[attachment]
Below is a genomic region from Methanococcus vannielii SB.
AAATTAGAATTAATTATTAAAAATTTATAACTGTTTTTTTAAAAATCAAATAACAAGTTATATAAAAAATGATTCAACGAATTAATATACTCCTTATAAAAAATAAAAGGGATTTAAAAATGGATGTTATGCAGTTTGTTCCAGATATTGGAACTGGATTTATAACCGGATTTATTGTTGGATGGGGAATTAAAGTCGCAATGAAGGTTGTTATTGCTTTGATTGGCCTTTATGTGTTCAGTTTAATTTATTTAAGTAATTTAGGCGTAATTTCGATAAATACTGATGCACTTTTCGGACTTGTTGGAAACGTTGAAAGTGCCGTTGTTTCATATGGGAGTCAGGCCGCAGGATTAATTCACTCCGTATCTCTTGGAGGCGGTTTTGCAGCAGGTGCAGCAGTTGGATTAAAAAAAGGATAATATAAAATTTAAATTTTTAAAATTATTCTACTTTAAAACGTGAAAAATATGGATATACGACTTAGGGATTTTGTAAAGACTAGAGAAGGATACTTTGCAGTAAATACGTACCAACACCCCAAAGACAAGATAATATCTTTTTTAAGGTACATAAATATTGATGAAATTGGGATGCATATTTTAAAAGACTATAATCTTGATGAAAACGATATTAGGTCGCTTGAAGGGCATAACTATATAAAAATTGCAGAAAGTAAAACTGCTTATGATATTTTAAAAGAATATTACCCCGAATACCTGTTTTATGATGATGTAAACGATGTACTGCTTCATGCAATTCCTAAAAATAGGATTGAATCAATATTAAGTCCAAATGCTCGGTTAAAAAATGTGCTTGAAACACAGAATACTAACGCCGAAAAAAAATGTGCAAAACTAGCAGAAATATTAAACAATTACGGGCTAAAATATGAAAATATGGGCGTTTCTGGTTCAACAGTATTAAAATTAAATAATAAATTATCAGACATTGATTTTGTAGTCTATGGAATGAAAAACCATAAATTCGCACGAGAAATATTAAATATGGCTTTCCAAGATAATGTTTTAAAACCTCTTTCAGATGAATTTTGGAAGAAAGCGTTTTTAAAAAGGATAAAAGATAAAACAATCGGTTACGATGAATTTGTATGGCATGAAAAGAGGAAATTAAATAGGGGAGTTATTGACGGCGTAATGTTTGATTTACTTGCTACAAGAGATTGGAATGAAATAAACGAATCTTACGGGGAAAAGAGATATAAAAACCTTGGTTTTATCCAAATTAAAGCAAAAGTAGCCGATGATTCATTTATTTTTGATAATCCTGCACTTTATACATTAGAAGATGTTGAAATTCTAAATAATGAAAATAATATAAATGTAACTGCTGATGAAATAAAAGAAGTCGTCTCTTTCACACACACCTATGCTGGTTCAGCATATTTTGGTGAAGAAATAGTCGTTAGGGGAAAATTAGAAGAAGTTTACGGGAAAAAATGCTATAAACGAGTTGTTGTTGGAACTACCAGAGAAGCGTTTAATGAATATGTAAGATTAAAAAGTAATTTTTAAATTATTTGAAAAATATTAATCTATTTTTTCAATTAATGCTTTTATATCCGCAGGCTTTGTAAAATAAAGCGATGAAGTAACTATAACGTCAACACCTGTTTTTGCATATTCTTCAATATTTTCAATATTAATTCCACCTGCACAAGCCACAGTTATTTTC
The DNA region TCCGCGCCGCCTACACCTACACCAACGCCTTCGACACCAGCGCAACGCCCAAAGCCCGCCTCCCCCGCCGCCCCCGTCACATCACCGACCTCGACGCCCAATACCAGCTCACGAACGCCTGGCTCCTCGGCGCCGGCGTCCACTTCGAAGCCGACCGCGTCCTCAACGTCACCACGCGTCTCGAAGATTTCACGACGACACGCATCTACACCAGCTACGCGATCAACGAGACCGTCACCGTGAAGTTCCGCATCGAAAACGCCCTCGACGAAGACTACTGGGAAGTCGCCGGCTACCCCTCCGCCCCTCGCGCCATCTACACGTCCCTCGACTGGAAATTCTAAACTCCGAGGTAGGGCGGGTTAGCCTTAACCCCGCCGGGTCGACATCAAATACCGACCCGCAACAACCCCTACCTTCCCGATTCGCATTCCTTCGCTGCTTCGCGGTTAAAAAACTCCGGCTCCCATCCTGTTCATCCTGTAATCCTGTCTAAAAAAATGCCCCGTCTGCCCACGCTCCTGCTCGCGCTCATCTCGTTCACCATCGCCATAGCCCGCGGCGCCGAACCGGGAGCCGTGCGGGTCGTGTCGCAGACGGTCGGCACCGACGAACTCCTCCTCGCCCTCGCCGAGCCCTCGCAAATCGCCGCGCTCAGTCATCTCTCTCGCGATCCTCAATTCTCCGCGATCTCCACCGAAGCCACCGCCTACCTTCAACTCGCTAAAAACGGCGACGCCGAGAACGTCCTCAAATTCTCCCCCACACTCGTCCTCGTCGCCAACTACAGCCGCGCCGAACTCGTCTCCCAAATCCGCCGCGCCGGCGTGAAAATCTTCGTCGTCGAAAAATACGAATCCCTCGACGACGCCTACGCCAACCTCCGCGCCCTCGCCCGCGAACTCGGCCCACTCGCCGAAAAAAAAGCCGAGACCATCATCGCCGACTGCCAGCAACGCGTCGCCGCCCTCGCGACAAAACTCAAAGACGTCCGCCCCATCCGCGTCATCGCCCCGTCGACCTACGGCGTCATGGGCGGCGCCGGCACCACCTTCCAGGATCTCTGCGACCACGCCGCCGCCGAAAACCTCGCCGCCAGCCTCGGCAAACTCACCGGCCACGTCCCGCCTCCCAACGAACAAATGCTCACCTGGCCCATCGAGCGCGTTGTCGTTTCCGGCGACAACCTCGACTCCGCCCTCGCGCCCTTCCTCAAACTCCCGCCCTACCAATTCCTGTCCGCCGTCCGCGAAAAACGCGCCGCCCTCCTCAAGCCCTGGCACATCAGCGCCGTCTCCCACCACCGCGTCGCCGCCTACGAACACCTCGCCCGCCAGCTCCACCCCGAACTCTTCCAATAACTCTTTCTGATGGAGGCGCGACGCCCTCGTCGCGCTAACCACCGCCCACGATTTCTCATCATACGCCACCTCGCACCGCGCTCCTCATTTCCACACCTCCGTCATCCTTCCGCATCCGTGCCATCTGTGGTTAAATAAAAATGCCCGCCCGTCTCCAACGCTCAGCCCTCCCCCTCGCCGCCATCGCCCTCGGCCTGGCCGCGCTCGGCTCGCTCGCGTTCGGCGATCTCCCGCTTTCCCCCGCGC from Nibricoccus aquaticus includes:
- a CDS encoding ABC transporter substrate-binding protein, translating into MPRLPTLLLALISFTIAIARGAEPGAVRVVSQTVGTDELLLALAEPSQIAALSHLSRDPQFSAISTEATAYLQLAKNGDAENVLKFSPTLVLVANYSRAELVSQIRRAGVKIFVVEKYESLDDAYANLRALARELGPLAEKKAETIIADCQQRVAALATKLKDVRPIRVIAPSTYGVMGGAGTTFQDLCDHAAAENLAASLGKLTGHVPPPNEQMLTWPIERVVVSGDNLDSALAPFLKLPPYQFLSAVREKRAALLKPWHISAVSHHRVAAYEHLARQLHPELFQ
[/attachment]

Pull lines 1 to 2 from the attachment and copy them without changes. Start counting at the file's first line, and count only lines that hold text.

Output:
Below is a genomic region from Methanococcus vannielii SB.
AAATTAGAATTAATTATTAAAAATTTATAACTGTTTTTTTAAAAATCAAATAACAAGTTATATAAAAAATGATTCAACGAATTAATATACTCCTTATAAAAAATAAAAGGGATTTAAAAATGGATGTTATGCAGTTTGTTCCAGATATTGGAACTGGATTTATAACCGGATTTATTGTTGGATGGGGAATTAAAGTCGCAATGAAGGTTGTTATTGCTTTGATTGGCCTTTATGTGTTCAGTTTAATTTATTTAAGTAATTTAGGCGTAATTTCGATAAATACTGATGCACTTTTCGGACTTGTTGGAAACGTTGAAAGTGCCGTTGTTTCATATGGGAGTCAGGCCGCAGGATTAATTCACTCCGTATCTCTTGGAGGCGGTTTTGCAGCAGGTGCAGCAGTTGGATTAAAAAAAGGATAATATAAAATTTAAATTTTTAAAATTATTCTACTTTAAAACGTGAAAAATATGGATATACGACTTAGGGATTTTGTAAAGACTAGAGAAGGATACTTTGCAGTAAATACGTACCAACACCCCAAAGACAAGATAATATCTTTTTTAAGGTACATAAATATTGATGAAATTGGGATGCATATTTTAAAAGACTATAATCTTGATGAAAACGATATTAGGTCGCTTGAAGGGCATAACTATATAAAAATTGCAGAAAGTAAAACTGCTTATGATATTTTAAAAGAATATTACCCCGAATACCTGTTTTATGATGATGTAAACGATGTACTGCTTCATGCAATTCCTAAAAATAGGATTGAATCAATATTAAGTCCAAATGCTCGGTTAAAAAATGTGCTTGAAACACAGAATACTAACGCCGAAAAAAAATGTGCAAAACTAGCAGAAATATTAAACAATTACGGGCTAAAATATGAAAATATGGGCGTTTCTGGTTCAACAGTATTAAAATTAAATAATAAATTATCAGACATTGATTTTGTAGTCTATGGAATGAAAAACCATAAATTCGCACGAGAAATATTAAATATGGCTTTCCAAGATAATGTTTTAAAACCTCTTTCAGATGAATTTTGGAAGAAAGCGTTTTTAAAAAGGATAAAAGATAAAACAATCGGTTACGATGAATTTGTATGGCATGAAAAGAGGAAATTAAATAGGGGAGTTATTGACGGCGTAATGTTTGATTTACTTGCTACAAGAGATTGGAATGAAATAAACGAATCTTACGGGGAAAAGAGATATAAAAACCTTGGTTTTATCCAAATTAAAGCAAAAGTAGCCGATGATTCATTTATTTTTGATAATCCTGCACTTTATACATTAGAAGATGTTGAAATTCTAAATAATGAAAATAATATAAATGTAACTGCTGATGAAATAAAAGAAGTCGTCTCTTTCACACACACCTATGCTGGTTCAGCATATTTTGGTGAAGAAATAGTCGTTAGGGGAAAATTAGAAGAAGTTTACGGGAAAAAATGCTATAAACGAGTTGTTGTTGGAACTACCAGAGAAGCGTTTAATGAATATGTAAGATTAAAAAGTAATTTTTAAATTATTTGAAAAATATTAATCTATTTTTTCAATTAATGCTTTTATATCCGCAGGCTTTGTAAAATAAAGCGATGAAGTAACTATAACGTCAACACCTGTTTTTGCATATTCTTCAATATTTTCAATATTAATTCCACCTGCACAAGCCACAGTTATTTTC